My Beloved Husband—My Kids' Amazing Dad—Died, And We Have To Talk About It
A well-known author and blogger recently posted on Instagram a message suggesting that parents shouldn’t show emotion in front of their kids—or something similar to that idea. The post was dragged by everybody and quickly deleted so I can’t share the exact message or wording. Either way, the post got me thinking, because I don’t show emotions in front of my kids. I can’t.
I can’t cry in front of my kids. The truth is, I have a lot of trouble crying or showing hard emotions in front of anyone, but particularly in front of my kids. The tears dry up the moment they stumble into my room in the morning or get in the car after school. A switch flips, and instantly the tears are reabsorbed. My mom-smile turns on. My face no doubt retains the markers of grief—splotchy skin and swollen eyes—but the emotion has drained away. I can’t help it.
When my husband first got sick, and when we learned his cancer was terminal, the kids didn’t know his odds of survival were viciously bleak. They knew only that he was sick. But in their world, at the time, if you get sick, you then get better. We, my husband and I, didn’t tell them that sometimes people don’t get better. We didn’t really admit that to ourselves either. As a result, when the stress of illness and the weight of anticipatory grief became too much, I cried alone—when I went for a run, when I got out of the house for a solo errand, when I stayed up much later than I needed to in order to Google that one more thing that would maybe be the thing that saved us—to protect my kids from the truth.
Then, the worst happened and I had to tell my kids that sometimes people don’t get better. Then, that the doctors had given up hope. And finally, I had to tell my kids that their dad died. There is nothing left to protect them from. They have learned that life can be unfair and that bad things do happen. And still, I can’t cry in front of my kids.
It’s been a few years since those days and the earliest, darkest days of grief that followed his death. The worst of my grief days are more or less behind me—but grief is insidious and invasive. It tends to crash back in waves that are often unpredictable, both in depth and timing.
On those days, just as before, the emotion will drain from my body the moment my kids stumble into my room half awake or in the seconds before they climb into the car at school pick up.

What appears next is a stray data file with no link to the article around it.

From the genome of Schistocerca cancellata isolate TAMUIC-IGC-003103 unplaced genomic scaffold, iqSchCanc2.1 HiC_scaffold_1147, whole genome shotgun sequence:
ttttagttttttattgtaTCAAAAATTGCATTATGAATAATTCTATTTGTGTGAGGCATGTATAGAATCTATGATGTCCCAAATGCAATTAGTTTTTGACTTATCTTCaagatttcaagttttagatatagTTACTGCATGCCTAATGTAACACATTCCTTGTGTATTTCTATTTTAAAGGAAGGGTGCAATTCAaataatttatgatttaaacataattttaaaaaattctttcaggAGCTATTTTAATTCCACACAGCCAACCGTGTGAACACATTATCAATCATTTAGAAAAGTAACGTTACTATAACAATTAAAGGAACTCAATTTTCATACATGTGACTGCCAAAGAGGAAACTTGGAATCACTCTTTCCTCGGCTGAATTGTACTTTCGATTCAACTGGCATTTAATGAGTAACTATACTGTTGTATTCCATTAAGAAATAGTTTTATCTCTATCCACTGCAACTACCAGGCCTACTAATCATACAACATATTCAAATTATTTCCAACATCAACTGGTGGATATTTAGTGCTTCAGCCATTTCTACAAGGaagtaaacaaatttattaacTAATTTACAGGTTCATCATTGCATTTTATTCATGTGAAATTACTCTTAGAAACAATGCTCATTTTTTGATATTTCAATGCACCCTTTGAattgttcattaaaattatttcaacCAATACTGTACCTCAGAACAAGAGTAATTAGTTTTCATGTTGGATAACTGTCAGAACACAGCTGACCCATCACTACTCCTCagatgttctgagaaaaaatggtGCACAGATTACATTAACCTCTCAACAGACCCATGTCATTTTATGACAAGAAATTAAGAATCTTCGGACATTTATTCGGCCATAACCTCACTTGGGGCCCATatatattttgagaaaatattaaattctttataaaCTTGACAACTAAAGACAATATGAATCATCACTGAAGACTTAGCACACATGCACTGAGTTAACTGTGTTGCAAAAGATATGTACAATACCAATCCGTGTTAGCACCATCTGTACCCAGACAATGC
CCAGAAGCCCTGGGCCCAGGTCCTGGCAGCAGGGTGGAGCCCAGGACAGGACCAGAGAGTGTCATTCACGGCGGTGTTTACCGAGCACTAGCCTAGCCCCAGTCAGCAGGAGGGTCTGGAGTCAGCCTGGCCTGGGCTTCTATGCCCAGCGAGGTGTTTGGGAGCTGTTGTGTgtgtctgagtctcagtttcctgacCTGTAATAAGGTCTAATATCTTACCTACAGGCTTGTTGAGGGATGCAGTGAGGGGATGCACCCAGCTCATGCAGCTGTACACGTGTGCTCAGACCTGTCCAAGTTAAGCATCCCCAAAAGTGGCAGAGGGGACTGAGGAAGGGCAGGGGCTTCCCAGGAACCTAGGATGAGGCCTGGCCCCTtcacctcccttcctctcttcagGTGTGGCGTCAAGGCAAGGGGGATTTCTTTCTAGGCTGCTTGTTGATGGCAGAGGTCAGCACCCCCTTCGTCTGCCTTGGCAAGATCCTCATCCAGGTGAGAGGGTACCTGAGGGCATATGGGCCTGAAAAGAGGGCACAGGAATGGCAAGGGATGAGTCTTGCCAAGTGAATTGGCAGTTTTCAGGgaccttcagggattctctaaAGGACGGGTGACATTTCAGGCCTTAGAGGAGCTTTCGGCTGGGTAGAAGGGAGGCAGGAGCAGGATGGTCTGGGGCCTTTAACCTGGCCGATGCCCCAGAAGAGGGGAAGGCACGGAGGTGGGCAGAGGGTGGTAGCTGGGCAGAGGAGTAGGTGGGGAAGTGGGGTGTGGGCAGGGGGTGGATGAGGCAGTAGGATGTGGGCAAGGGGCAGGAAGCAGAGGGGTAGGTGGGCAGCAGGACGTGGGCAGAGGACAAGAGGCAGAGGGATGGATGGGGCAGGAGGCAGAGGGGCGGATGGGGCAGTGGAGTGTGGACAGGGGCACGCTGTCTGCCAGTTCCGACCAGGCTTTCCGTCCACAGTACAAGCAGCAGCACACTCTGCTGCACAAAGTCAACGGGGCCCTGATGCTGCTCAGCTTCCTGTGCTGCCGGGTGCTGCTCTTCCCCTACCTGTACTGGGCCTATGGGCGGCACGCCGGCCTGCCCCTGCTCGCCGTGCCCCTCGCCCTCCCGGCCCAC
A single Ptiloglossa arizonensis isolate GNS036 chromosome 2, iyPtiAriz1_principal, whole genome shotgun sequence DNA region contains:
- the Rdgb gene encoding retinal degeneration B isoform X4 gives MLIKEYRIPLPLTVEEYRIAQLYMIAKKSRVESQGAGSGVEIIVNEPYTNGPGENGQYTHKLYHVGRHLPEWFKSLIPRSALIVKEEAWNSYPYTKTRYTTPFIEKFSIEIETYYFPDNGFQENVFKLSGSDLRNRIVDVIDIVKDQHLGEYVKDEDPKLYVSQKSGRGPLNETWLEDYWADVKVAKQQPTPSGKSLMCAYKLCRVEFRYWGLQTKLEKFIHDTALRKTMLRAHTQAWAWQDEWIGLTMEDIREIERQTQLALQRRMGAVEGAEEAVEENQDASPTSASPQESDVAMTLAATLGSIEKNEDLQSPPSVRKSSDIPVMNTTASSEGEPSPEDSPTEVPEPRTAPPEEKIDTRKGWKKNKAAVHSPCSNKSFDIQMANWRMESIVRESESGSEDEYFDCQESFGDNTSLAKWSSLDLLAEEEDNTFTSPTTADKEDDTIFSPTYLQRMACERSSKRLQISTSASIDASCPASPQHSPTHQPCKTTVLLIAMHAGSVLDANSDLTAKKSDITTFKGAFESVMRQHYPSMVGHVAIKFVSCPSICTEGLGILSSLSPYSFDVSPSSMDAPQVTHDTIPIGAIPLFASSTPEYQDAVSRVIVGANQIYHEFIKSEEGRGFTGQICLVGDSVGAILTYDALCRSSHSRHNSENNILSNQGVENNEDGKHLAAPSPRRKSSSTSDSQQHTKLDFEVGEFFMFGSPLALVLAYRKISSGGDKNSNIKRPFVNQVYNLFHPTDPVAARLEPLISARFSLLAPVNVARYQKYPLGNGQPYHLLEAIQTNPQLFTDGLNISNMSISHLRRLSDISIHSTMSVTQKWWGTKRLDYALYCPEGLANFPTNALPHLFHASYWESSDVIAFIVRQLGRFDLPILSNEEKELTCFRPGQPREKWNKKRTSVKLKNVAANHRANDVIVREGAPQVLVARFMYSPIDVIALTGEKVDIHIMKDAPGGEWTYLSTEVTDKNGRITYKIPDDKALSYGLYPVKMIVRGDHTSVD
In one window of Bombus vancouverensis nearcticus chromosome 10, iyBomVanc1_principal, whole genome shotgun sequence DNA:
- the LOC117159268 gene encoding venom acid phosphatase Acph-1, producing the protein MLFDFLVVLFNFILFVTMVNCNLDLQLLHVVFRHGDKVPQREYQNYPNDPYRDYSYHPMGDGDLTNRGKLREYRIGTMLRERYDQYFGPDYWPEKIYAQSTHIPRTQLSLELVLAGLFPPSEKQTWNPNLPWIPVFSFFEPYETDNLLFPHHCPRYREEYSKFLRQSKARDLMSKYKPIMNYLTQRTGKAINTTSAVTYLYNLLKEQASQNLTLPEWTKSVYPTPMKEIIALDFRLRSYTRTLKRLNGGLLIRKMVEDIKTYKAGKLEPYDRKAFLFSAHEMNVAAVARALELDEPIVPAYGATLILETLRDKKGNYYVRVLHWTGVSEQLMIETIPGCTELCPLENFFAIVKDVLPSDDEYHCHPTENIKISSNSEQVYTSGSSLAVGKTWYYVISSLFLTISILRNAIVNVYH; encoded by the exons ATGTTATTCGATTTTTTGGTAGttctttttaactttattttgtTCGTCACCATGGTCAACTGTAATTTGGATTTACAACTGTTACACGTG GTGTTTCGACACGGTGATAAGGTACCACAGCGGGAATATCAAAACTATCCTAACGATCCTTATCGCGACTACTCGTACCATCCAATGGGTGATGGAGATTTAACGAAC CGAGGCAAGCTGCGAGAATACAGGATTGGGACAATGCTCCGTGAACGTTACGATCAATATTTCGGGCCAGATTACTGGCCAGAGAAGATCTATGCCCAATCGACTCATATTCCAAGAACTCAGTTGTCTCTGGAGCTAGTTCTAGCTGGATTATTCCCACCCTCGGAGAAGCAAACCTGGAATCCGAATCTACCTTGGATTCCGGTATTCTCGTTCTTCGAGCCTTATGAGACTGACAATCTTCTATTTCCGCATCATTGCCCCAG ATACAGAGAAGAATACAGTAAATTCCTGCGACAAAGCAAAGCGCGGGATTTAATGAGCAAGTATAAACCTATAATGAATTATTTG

The difference is now: I don’t protect them from my grief. I tell them. I let them know today is a hard day for me, even though there are no tears and my emotions have burrowed back to where they came from before they have had a chance to see them. I make an effort to let them know when grief has overwhelmed me.
Not because I want them to fix my feelings, and not because I want them to take care of me. It is not their job to hold me up and I don’t say more than what’s appropriate for a child. But because I know sometimes their grief catches them by surprise and overwhelms them, too, and they need to know that’s okay.
I don’t want them to think that my grief is somehow gone, so theirs should be, too, and if it’s not, then they’re failing. I don’t want them to think that if they don’t see their mom crying, then crying is somehow wrong. I want them to know that hard days are normal. Hard days are not weak days or days you’ve somehow failed.
If they don’t see me cry, they may begin to believe my grief never overwhelms me anymore. They might come to the conclusion that if they are still experiencing hard days, they are somehow not “strong” or whatever arbitrary word is serving as a benchmark for their grief. Or worse, they may begin to believe they shouldn’t let me see their hard days, because I wouldn’t understand or because I’d be disappointed in them. So I tell them: today is a grief day.
Now that I understand my grief better, I know sometimes if I can’t cry, if that sadness has burrowed into a place I can’t tap into, I’ll be more irritated than usual or I’ll take on more than I can handle and become overwhelmed. When that happens, I make sure to tell my kids the root cause of my bad mood is grief. Again not because I want them to support me, but because I want to model techniques to deal with grief in real time.
I’m sure there’s a psychological explanation for why my tears turn off. At some point along the way, maybe I learned to cope with hard things by pretending to others that they weren’t hard at all. Maybe even though intellectually I know it’s okay to let my kids see me cry, emotionally I can’t help but try to shield them from the things that hurt. Whatever the reason, I make it a point to be honest with my kids about my emotions, because I want them to be honest, with me and with themselves, about their own. It’s how they will learn empathy for others and find grace for themselves. At least that’s my hope.
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